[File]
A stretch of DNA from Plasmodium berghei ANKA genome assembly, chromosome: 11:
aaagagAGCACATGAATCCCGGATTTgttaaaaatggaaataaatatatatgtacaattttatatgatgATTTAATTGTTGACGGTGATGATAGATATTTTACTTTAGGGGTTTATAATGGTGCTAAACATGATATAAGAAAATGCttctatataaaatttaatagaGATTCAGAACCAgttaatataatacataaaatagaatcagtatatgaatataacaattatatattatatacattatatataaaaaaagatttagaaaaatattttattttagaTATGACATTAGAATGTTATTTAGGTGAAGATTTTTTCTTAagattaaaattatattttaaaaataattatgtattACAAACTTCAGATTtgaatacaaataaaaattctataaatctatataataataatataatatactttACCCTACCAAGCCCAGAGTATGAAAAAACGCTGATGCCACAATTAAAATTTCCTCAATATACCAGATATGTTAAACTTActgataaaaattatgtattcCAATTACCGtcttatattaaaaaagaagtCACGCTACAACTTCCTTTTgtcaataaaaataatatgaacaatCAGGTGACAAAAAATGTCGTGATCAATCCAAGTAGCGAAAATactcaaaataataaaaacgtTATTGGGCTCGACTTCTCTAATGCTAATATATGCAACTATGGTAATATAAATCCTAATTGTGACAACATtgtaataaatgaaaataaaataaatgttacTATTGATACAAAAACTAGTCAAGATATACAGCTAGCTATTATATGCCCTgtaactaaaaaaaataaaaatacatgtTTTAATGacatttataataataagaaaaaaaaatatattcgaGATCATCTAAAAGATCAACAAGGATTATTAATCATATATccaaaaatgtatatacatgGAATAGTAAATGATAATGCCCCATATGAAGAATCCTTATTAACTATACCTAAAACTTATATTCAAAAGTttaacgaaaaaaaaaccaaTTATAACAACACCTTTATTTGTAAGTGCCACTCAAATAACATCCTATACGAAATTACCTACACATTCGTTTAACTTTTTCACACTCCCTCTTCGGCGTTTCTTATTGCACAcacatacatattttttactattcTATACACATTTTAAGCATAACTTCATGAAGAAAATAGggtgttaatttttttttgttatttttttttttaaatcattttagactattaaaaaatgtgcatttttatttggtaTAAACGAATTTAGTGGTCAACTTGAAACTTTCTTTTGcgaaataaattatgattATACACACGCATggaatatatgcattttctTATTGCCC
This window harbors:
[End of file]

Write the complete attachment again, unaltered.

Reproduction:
A stretch of DNA from Plasmodium berghei ANKA genome assembly, chromosome: 11:
aaagagAGCACATGAATCCCGGATTTgttaaaaatggaaataaatatatatgtacaattttatatgatgATTTAATTGTTGACGGTGATGATAGATATTTTACTTTAGGGGTTTATAATGGTGCTAAACATGATATAAGAAAATGCttctatataaaatttaatagaGATTCAGAACCAgttaatataatacataaaatagaatcagtatatgaatataacaattatatattatatacattatatataaaaaaagatttagaaaaatattttattttagaTATGACATTAGAATGTTATTTAGGTGAAGATTTTTTCTTAagattaaaattatattttaaaaataattatgtattACAAACTTCAGATTtgaatacaaataaaaattctataaatctatataataataatataatatactttACCCTACCAAGCCCAGAGTATGAAAAAACGCTGATGCCACAATTAAAATTTCCTCAATATACCAGATATGTTAAACTTActgataaaaattatgtattcCAATTACCGtcttatattaaaaaagaagtCACGCTACAACTTCCTTTTgtcaataaaaataatatgaacaatCAGGTGACAAAAAATGTCGTGATCAATCCAAGTAGCGAAAATactcaaaataataaaaacgtTATTGGGCTCGACTTCTCTAATGCTAATATATGCAACTATGGTAATATAAATCCTAATTGTGACAACATtgtaataaatgaaaataaaataaatgttacTATTGATACAAAAACTAGTCAAGATATACAGCTAGCTATTATATGCCCTgtaactaaaaaaaataaaaatacatgtTTTAATGacatttataataataagaaaaaaaaatatattcgaGATCATCTAAAAGATCAACAAGGATTATTAATCATATATccaaaaatgtatatacatgGAATAGTAAATGATAATGCCCCATATGAAGAATCCTTATTAACTATACCTAAAACTTATATTCAAAAGTttaacgaaaaaaaaaccaaTTATAACAACACCTTTATTTGTAAGTGCCACTCAAATAACATCCTATACGAAATTACCTACACATTCGTTTAACTTTTTCACACTCCCTCTTCGGCGTTTCTTATTGCACAcacatacatattttttactattcTATACACATTTTAAGCATAACTTCATGAAGAAAATAGggtgttaatttttttttgttatttttttttttaaatcattttagactattaaaaaatgtgcatttttatttggtaTAAACGAATTTAGTGGTCAACTTGAAACTTTCTTTTGcgaaataaattatgattATACACACGCATggaatatatgcattttctTATTGCCC
This window harbors: